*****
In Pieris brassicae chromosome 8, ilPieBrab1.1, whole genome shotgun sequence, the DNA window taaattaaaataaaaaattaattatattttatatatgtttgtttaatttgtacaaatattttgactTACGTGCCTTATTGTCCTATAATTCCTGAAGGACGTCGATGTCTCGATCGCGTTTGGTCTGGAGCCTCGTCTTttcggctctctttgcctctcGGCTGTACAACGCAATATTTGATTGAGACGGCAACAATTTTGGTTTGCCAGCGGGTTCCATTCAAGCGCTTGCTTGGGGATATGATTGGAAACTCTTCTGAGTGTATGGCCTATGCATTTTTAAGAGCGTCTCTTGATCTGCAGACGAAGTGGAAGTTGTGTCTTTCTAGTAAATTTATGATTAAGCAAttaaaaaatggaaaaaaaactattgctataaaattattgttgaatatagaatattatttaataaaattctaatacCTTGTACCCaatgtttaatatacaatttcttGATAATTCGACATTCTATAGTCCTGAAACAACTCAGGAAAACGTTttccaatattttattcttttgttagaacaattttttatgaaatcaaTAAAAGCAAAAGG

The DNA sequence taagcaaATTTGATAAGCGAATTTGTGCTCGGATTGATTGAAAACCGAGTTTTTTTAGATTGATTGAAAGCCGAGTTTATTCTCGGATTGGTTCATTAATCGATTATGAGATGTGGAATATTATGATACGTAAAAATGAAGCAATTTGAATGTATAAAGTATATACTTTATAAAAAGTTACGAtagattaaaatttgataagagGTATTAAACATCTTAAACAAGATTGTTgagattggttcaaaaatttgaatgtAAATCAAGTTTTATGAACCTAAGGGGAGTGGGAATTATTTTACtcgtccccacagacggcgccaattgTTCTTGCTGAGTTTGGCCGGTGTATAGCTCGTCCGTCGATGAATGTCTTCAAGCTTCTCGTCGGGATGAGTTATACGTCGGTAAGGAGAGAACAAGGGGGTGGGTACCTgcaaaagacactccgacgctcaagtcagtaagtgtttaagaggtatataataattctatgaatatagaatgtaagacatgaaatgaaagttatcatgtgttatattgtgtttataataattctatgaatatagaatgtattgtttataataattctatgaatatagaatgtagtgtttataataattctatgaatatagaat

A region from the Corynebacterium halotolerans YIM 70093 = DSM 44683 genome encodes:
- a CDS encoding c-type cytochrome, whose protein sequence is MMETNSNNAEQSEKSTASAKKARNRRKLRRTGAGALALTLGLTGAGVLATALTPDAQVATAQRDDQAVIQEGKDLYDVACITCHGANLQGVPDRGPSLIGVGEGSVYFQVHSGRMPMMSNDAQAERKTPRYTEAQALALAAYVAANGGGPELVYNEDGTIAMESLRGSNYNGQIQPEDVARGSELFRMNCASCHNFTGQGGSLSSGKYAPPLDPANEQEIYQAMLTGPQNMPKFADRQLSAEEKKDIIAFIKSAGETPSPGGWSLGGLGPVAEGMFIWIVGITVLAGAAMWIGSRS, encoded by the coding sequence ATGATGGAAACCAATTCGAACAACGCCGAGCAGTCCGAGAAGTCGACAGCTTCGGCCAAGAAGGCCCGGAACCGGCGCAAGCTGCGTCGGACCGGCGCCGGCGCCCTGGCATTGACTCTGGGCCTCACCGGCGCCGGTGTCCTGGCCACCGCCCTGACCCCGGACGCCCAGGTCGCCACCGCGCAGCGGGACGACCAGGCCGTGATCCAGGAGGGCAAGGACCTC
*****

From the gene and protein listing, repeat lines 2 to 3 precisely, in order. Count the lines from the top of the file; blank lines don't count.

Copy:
The DNA sequence taagcaaATTTGATAAGCGAATTTGTGCTCGGATTGATTGAAAACCGAGTTTTTTTAGATTGATTGAAAGCCGAGTTTATTCTCGGATTGGTTCATTAATCGATTATGAGATGTGGAATATTATGATACGTAAAAATGAAGCAATTTGAATGTATAAAGTATATACTTTATAAAAAGTTACGAtagattaaaatttgataagagGTATTAAACATCTTAAACAAGATTGTTgagattggttcaaaaatttgaatgtAAATCAAGTTTTATGAACCTAAGGGGAGTGGGAATTATTTTACtcgtccccacagacggcgccaattgTTCTTGCTGAGTTTGGCCGGTGTATAGCTCGTCCGTCGATGAATGTCTTCAAGCTTCTCGTCGGGATGAGTTATACGTCGGTAAGGAGAGAACAAGGGGGTGGGTACCTgcaaaagacactccgacgctcaagtcagtaagtgtttaagaggtatataataattctatgaatatagaatgtaagacatgaaatgaaagttatcatgtgttatattgtgtttataataattctatgaatatagaatgtattgtttataataattctatgaatatagaatgtagtgtttataataattctatgaatatagaat

A region from the Corynebacterium halotolerans YIM 70093 = DSM 44683 genome encodes: